EDMONTON—As 12-year-old Rosie Makore runs across the northern Tanzania Serengeti, she is risking her life and taking a chance she may never see her family again.
But she, along with other girls her age, is taking a stand against female genital mutilation (FGM), aided by fellow survivors of cutting.
Director Giselle Portenier’s film, In the Name of Your Daughter is making its North American debut at NorthwestFest (formerly Global Vision) in Edmonton on Sunday. The trailer for the film opens with Makore running, spliced with happier images of a community celebrating and dancing. Both Portenier, and a 26-year-old survivor of cutting, Yasmin Mumed, will be in attendance and speaking at the event.
“When young girls are educated about the lifelong harmful and devastating effects of genital mutilation they don’t want to go through it,” Portenier said. “Some of these girls try to talk to their parents and say, ‘please I don’t want to go through this.’”
All risk, no benefit
FGM can be classified in four groups: clitoridectomy where the clitoris is partially or fully removed; excision where the clitoris and labia minora are removed and the labia majora may also be removed; infibulation, where the vaginal opening is sealed by cutting and repositioning the labia minora or majora; and a fourth type where the genital area is pricked, pierced, incised, scraped or cauterized.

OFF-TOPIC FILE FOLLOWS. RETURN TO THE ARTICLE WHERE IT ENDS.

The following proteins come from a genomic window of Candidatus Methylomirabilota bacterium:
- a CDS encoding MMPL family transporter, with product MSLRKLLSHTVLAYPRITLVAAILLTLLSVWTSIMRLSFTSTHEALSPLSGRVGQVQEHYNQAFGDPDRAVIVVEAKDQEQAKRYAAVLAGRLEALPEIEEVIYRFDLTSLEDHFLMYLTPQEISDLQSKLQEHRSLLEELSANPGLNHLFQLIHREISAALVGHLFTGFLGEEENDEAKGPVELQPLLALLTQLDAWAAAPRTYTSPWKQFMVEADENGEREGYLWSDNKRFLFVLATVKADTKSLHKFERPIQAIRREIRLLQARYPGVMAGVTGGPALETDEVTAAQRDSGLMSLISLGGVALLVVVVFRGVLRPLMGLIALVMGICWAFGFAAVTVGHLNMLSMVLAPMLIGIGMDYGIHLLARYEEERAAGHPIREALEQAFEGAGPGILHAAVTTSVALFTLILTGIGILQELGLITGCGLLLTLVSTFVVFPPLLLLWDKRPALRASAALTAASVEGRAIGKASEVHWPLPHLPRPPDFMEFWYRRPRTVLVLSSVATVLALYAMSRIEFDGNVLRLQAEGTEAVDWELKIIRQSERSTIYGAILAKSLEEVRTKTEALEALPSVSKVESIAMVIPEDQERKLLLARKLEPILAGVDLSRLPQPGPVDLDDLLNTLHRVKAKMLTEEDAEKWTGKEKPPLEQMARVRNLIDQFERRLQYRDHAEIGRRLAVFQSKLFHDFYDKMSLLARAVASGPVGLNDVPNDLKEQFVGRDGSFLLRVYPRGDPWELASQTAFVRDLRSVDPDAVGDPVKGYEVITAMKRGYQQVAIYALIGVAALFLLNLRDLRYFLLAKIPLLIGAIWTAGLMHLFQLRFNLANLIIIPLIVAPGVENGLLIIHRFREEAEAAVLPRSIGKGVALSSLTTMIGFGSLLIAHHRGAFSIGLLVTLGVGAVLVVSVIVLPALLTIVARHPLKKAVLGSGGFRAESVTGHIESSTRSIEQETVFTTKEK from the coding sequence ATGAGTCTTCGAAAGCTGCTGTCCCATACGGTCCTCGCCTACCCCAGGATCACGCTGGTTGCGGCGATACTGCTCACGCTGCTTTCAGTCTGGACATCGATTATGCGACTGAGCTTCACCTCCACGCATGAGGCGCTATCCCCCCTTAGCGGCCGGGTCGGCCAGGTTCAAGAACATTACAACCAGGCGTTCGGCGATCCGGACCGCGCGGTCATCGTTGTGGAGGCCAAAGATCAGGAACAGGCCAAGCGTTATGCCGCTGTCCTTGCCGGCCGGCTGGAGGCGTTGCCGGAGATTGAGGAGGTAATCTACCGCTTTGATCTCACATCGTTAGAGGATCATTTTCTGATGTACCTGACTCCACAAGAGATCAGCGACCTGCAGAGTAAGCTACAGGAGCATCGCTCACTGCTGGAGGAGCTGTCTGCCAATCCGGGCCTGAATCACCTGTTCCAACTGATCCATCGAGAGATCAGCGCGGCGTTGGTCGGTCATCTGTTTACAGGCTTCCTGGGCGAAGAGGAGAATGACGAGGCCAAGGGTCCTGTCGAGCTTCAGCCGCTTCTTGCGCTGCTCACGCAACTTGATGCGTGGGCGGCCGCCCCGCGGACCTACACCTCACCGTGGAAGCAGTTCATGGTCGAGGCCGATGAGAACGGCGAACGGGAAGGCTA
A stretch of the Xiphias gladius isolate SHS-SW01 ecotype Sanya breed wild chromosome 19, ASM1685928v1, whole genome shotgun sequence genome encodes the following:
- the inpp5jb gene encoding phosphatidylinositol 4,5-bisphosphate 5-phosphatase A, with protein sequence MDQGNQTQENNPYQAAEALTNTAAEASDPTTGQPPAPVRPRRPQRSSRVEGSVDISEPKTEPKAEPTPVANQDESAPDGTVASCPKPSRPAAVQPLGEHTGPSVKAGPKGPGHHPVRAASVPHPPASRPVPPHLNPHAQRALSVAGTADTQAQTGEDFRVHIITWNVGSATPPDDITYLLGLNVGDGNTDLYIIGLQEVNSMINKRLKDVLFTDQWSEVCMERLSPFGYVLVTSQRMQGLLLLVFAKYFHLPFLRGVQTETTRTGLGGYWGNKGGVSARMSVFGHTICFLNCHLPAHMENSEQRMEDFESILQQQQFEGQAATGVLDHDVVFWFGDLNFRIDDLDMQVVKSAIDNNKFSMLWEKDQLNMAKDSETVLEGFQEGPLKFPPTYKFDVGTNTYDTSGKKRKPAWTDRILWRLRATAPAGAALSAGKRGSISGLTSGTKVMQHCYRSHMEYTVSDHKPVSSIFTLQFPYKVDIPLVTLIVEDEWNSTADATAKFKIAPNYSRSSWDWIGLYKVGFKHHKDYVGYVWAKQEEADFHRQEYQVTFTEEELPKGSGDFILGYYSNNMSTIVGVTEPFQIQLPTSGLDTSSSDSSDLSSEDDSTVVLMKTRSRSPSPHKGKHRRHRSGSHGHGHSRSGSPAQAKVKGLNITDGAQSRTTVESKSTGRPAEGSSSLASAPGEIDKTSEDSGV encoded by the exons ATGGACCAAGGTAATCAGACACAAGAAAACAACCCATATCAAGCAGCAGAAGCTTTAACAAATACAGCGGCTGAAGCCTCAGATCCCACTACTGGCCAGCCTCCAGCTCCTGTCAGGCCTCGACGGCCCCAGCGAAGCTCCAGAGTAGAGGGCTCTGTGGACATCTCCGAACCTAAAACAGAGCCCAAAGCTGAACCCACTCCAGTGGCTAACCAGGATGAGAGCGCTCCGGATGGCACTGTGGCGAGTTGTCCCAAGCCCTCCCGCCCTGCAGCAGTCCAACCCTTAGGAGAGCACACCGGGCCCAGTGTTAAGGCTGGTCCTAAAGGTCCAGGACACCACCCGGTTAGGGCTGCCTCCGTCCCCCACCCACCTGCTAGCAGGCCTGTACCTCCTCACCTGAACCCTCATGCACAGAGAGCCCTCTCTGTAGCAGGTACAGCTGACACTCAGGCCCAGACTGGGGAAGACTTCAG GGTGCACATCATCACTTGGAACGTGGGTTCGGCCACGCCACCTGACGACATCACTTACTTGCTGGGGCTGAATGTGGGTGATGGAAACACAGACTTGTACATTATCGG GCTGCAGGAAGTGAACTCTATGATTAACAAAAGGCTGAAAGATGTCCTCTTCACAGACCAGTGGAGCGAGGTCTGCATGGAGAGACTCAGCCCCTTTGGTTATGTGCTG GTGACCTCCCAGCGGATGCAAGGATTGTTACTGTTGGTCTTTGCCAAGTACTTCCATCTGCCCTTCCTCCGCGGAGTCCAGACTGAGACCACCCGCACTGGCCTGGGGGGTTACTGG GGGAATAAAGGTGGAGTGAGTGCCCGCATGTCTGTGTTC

Girls in Tanzania as young as eight years old have the choice between being mutilated and remaining in their community, or running away with the possibility of never seeing their family again. There are no health benefits, but the risks of cutting are great, including severe pain, bleeding, infection, urinary and menstrual problems, shock, long-term psychological problems and death.
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